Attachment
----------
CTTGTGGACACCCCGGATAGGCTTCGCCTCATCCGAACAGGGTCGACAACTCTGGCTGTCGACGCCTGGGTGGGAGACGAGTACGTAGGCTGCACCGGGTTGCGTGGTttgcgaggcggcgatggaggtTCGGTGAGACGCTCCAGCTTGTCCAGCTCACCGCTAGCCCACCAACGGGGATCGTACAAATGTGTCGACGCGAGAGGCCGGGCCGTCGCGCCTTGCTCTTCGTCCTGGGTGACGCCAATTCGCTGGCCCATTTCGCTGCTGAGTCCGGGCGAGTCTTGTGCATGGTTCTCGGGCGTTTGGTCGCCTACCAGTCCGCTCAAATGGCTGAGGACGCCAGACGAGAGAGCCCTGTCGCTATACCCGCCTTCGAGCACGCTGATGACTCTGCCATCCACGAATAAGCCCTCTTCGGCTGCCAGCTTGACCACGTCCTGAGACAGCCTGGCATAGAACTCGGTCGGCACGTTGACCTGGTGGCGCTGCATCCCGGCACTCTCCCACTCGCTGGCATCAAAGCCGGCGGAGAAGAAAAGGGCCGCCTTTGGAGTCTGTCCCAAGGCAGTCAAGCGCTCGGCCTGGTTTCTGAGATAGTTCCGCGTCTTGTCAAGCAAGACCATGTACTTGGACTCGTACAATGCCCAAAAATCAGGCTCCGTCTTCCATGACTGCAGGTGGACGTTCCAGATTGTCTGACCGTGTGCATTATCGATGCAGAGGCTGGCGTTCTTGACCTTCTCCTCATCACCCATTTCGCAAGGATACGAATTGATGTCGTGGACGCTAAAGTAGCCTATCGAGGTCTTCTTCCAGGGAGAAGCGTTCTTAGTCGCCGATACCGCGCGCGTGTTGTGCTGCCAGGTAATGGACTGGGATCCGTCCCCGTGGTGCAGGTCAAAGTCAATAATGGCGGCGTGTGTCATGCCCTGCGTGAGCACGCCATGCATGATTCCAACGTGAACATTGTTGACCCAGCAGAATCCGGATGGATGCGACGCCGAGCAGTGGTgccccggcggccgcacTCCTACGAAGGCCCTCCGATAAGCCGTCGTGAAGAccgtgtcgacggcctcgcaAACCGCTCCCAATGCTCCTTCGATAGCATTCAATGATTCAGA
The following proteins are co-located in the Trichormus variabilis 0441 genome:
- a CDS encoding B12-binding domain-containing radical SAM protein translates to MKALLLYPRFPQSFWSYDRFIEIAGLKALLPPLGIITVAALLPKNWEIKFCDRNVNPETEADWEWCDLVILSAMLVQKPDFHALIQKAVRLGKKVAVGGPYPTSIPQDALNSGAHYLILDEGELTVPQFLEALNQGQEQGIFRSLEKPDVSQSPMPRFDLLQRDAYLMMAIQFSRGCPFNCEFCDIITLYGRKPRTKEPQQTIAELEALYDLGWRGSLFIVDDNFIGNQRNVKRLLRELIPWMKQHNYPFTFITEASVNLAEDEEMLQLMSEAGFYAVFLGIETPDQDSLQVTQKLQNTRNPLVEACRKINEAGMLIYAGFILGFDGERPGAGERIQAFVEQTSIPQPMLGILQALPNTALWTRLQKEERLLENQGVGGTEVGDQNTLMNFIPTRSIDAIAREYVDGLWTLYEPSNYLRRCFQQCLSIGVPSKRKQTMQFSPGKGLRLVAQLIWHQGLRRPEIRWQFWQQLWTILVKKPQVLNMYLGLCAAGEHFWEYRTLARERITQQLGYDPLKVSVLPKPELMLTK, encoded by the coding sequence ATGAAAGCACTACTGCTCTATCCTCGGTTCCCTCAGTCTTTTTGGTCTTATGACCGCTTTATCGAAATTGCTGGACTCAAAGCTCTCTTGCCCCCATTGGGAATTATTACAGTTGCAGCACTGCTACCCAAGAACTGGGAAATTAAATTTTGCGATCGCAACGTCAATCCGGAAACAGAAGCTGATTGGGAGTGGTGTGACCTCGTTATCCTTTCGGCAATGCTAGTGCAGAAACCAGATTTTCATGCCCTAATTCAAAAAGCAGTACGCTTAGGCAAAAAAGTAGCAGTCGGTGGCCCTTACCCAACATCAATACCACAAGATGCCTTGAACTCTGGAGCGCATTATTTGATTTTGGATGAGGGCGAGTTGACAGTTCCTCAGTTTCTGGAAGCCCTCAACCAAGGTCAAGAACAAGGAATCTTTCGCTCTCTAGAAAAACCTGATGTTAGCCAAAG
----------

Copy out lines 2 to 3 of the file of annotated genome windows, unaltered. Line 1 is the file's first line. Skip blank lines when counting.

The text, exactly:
The following proteins are co-located in the Trichormus variabilis 0441 genome:
- a CDS encoding B12-binding domain-containing radical SAM protein translates to MKALLLYPRFPQSFWSYDRFIEIAGLKALLPPLGIITVAALLPKNWEIKFCDRNVNPETEADWEWCDLVILSAMLVQKPDFHALIQKAVRLGKKVAVGGPYPTSIPQDALNSGAHYLILDEGELTVPQFLEALNQGQEQGIFRSLEKPDVSQSPMPRFDLLQRDAYLMMAIQFSRGCPFNCEFCDIITLYGRKPRTKEPQQTIAELEALYDLGWRGSLFIVDDNFIGNQRNVKRLLRELIPWMKQHNYPFTFITEASVNLAEDEEMLQLMSEAGFYAVFLGIETPDQDSLQVTQKLQNTRNPLVEACRKINEAGMLIYAGFILGFDGERPGAGERIQAFVEQTSIPQPMLGILQALPNTALWTRLQKEERLLENQGVGGTEVGDQNTLMNFIPTRSIDAIAREYVDGLWTLYEPSNYLRRCFQQCLSIGVPSKRKQTMQFSPGKGLRLVAQLIWHQGLRRPEIRWQFWQQLWTILVKKPQVLNMYLGLCAAGEHFWEYRTLARERITQQLGYDPLKVSVLPKPELMLTK, encoded by the coding sequence ATGAAAGCACTACTGCTCTATCCTCGGTTCCCTCAGTCTTTTTGGTCTTATGACCGCTTTATCGAAATTGCTGGACTCAAAGCTCTCTTGCCCCCATTGGGAATTATTACAGTTGCAGCACTGCTACCCAAGAACTGGGAAATTAAATTTTGCGATCGCAACGTCAATCCGGAAACAGAAGCTGATTGGGAGTGGTGTGACCTCGTTATCCTTTCGGCAATGCTAGTGCAGAAACCAGATTTTCATGCCCTAATTCAAAAAGCAGTACGCTTAGGCAAAAAAGTAGCAGTCGGTGGCCCTTACCCAACATCAATACCACAAGATGCCTTGAACTCTGGAGCGCATTATTTGATTTTGGATGAGGGCGAGTTGACAGTTCCTCAGTTTCTGGAAGCCCTCAACCAAGGTCAAGAACAAGGAATCTTTCGCTCTCTAGAAAAACCTGATGTTAGCCAAAG